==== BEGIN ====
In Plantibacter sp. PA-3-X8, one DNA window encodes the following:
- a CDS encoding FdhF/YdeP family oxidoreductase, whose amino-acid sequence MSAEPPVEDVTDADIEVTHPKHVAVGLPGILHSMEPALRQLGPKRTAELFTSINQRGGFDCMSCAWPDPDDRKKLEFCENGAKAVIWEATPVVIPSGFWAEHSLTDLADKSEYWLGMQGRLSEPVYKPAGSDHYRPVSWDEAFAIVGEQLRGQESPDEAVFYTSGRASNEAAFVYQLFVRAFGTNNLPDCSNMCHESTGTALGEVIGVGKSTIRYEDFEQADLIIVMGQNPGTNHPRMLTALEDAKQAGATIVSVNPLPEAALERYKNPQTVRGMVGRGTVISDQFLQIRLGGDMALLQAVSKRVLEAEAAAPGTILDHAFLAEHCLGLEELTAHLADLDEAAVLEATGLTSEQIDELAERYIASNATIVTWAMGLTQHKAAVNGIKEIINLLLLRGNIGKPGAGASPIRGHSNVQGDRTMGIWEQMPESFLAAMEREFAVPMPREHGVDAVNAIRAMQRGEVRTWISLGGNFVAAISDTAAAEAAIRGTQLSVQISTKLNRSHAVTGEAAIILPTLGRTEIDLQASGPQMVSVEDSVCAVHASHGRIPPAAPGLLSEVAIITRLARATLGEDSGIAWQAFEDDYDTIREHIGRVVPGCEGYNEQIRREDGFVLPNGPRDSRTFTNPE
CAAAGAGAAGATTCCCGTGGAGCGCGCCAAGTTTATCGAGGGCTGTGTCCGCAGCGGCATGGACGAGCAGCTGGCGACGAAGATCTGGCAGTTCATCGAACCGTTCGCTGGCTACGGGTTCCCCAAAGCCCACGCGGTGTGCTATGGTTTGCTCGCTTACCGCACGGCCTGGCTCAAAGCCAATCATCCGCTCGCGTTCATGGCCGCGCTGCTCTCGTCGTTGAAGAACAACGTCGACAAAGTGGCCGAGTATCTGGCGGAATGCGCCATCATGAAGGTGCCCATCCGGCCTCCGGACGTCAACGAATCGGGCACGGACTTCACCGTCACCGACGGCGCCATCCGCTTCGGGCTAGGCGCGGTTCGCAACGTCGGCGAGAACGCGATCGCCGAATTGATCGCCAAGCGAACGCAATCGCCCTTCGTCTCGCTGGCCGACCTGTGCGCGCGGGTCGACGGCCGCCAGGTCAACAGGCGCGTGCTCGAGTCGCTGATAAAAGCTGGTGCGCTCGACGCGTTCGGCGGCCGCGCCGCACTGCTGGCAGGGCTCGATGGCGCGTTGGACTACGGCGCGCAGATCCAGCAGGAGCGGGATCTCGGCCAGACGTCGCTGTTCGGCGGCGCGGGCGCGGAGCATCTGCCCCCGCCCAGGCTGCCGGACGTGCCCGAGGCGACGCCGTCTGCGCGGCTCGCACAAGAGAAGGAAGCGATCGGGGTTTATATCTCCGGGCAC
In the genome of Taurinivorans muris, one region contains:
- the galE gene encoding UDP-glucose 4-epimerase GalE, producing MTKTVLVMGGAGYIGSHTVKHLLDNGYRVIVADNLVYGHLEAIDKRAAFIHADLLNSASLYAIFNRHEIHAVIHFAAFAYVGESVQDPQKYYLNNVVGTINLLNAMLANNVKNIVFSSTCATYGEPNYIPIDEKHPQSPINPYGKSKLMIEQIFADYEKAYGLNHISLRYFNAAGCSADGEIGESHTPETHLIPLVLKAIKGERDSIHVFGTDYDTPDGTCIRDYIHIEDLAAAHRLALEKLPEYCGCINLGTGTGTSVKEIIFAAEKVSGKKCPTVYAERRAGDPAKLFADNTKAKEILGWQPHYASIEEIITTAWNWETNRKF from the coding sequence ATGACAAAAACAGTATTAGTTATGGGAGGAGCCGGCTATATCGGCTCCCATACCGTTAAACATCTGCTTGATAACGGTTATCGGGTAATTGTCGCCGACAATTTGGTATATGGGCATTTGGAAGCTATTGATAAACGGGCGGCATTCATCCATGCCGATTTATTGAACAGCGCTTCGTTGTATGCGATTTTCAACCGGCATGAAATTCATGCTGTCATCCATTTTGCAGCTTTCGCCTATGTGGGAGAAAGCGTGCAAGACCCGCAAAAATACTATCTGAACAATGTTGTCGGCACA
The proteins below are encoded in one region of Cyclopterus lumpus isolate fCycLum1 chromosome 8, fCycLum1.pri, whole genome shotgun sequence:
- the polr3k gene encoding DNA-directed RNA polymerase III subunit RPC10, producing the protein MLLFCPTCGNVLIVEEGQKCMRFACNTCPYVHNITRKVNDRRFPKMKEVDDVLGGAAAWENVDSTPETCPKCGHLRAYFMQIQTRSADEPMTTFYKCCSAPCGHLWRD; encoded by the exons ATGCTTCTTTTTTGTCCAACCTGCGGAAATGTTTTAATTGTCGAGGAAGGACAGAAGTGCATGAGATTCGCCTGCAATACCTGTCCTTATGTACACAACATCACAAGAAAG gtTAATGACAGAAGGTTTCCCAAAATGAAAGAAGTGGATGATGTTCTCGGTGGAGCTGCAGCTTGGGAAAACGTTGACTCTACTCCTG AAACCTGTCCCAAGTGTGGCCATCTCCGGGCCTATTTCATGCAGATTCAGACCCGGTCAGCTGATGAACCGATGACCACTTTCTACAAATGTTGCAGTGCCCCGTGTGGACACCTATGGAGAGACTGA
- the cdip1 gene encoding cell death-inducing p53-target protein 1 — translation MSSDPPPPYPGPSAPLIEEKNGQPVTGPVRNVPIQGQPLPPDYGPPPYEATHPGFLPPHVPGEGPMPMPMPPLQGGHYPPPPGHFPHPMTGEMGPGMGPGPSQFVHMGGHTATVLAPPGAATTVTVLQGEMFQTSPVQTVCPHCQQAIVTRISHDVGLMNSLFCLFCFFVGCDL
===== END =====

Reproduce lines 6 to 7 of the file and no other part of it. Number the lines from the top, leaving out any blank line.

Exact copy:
The proteins below are encoded in one region of Cyclopterus lumpus isolate fCycLum1 chromosome 8, fCycLum1.pri, whole genome shotgun sequence:
- the polr3k gene encoding DNA-directed RNA polymerase III subunit RPC10, producing the protein MLLFCPTCGNVLIVEEGQKCMRFACNTCPYVHNITRKVNDRRFPKMKEVDDVLGGAAAWENVDSTPETCPKCGHLRAYFMQIQTRSADEPMTTFYKCCSAPCGHLWRD; encoded by the exons ATGCTTCTTTTTTGTCCAACCTGCGGAAATGTTTTAATTGTCGAGGAAGGACAGAAGTGCATGAGATTCGCCTGCAATACCTGTCCTTATGTACACAACATCACAAGAAAG gtTAATGACAGAAGGTTTCCCAAAATGAAAGAAGTGGATGATGTTCTCGGTGGAGCTGCAGCTTGGGAAAACGTTGACTCTACTCCTG AAACCTGTCCCAAGTGTGGCCATCTCCGGGCCTATTTCATGCAGATTCAGACCCGGTCAGCTGATGAACCGATGACCACTTTCTACAAATGTTGCAGTGCCCCGTGTGGACACCTATGGAGAGACTGA